Social Change for Sustainability
Social change means changing the way people behave. The environmental problems the world is facing today are caused by human behavior. By educating others and pushing for better policies, a person can create behavior changes in the larger population that protect the planet.
Democracy Means Your Voice Counts
Democracy is the rule of the people. Democracy means your voice counts. Americans often take it for granted. People don't think about what it means to have it or to lose it. Children should understand that if they are worried about the environment and want to help protect the Earth, they should talk to the people who make the laws and policies. Living in a democracy means you have the right to voice your opinion and you have the right to be a part of governing and making policies.
Learn the basics about government and how to get involved by using the following resources:
Be president for a day, learn how government affects you, and step inside a voting booth on this colorful, interactive website created by PBS (http://pbskids.org/democracy).
Congress for Kids (www.congressforkids.net) has interactive, fun, and engaging experiences that are meant to help kids learn about the foundation of our federal government and how it affects them.
Kids Voting USA (www.kidsvotingusa.org) has high-quality instructional materials for K-12 teachers that teach valuable civic lessons throughout the school year. Some of the issues addressed include voting, elections, rights, democracy, and active citizenship.
D Is for Democracy: A Citizen's Alphabet by Elissa Grodin and Victor Juhasz.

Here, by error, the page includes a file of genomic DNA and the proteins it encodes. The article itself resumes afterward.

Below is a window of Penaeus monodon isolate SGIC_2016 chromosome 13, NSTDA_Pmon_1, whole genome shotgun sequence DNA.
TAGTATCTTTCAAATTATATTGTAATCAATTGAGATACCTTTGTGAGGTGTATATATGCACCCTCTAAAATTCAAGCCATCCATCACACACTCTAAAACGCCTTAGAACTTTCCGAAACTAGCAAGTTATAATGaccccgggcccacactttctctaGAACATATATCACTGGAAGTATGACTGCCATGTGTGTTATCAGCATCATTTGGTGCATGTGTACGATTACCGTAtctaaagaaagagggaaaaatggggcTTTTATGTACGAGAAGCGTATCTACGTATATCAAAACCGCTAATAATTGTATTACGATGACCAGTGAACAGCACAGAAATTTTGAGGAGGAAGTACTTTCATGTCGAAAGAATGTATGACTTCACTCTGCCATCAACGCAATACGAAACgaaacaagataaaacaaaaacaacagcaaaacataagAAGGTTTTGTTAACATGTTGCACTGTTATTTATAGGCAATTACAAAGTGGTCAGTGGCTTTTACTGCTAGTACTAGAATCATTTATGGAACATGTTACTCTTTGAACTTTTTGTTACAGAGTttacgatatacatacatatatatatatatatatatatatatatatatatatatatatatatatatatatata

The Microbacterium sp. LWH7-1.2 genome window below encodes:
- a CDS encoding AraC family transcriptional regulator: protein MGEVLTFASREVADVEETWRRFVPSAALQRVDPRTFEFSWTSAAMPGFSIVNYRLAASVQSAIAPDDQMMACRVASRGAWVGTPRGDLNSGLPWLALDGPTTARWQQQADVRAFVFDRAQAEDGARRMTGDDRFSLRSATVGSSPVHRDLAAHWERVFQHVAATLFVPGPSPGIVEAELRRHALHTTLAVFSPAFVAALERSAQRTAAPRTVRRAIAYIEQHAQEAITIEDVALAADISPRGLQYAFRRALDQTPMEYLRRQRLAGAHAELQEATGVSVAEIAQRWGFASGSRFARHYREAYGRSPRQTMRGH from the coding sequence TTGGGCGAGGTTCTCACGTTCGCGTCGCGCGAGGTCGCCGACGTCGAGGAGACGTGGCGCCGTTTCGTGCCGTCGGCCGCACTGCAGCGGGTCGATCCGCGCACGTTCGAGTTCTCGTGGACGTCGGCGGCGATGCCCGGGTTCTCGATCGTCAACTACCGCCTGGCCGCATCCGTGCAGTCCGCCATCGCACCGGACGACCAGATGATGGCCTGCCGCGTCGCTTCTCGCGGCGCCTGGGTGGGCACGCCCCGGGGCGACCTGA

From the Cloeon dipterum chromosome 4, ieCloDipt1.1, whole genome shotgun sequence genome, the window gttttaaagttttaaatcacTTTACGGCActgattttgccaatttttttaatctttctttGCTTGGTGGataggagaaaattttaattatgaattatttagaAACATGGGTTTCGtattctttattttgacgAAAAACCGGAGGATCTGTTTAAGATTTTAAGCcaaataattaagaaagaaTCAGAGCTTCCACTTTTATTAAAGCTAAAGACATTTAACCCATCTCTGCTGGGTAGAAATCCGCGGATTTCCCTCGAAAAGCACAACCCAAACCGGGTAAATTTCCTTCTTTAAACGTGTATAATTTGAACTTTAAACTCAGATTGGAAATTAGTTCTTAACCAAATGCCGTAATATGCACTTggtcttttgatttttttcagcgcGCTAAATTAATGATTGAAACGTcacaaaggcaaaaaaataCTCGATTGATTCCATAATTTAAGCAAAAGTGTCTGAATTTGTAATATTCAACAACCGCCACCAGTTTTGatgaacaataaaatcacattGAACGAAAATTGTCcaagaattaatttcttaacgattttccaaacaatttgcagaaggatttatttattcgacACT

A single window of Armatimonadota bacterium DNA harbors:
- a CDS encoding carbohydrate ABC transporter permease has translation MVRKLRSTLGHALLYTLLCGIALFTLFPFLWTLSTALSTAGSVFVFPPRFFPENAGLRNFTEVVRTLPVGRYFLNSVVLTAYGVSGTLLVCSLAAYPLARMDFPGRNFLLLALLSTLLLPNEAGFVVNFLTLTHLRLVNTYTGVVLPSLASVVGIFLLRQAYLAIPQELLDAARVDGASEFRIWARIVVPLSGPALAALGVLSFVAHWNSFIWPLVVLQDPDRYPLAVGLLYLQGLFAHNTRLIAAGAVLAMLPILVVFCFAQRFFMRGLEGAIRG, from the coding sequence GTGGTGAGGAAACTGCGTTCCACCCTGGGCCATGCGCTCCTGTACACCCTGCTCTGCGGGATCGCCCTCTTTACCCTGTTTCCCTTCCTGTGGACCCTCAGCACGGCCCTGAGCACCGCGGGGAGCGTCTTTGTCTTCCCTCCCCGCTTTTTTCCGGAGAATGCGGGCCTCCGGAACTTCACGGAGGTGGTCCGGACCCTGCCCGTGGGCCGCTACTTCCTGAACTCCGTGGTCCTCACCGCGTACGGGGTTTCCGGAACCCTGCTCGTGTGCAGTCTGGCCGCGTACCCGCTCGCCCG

Graphic Library: Cartoon Nation series by Liam O'Donnell, which includes titles such as “Democracy,” “Citizenship,” “Political Parties,” “The U.S. Congress,” and “Political Elections.”
It's especially important to understand the government when you live in a society that is supposed to be ruled by the people!
It's Up to You
You hear a lot of people saying bad things about the government. Help your students understand that they can change the government by voting for the candidates they feel are best able to run the country. It's up to regular people to change what they think is wrong. You can't just complain. It's up to you.
Have your students talk with their parents about their involvement in politics, government, or the community. Do they vote? Have they ever contacted an elected official? Work together with your class to put together a survey for each of them to give to their parents.
The Kids' Guide to Social Action: How to Solve the Social Problems You Choose — and Turn Creative Thinking into Positive Action by Barbara A. Lewis profiles children who have taken action and accomplished amazing things. The book is a must-have how-to manual to assist children in finding a cause, creating a project, and seeing it to the end.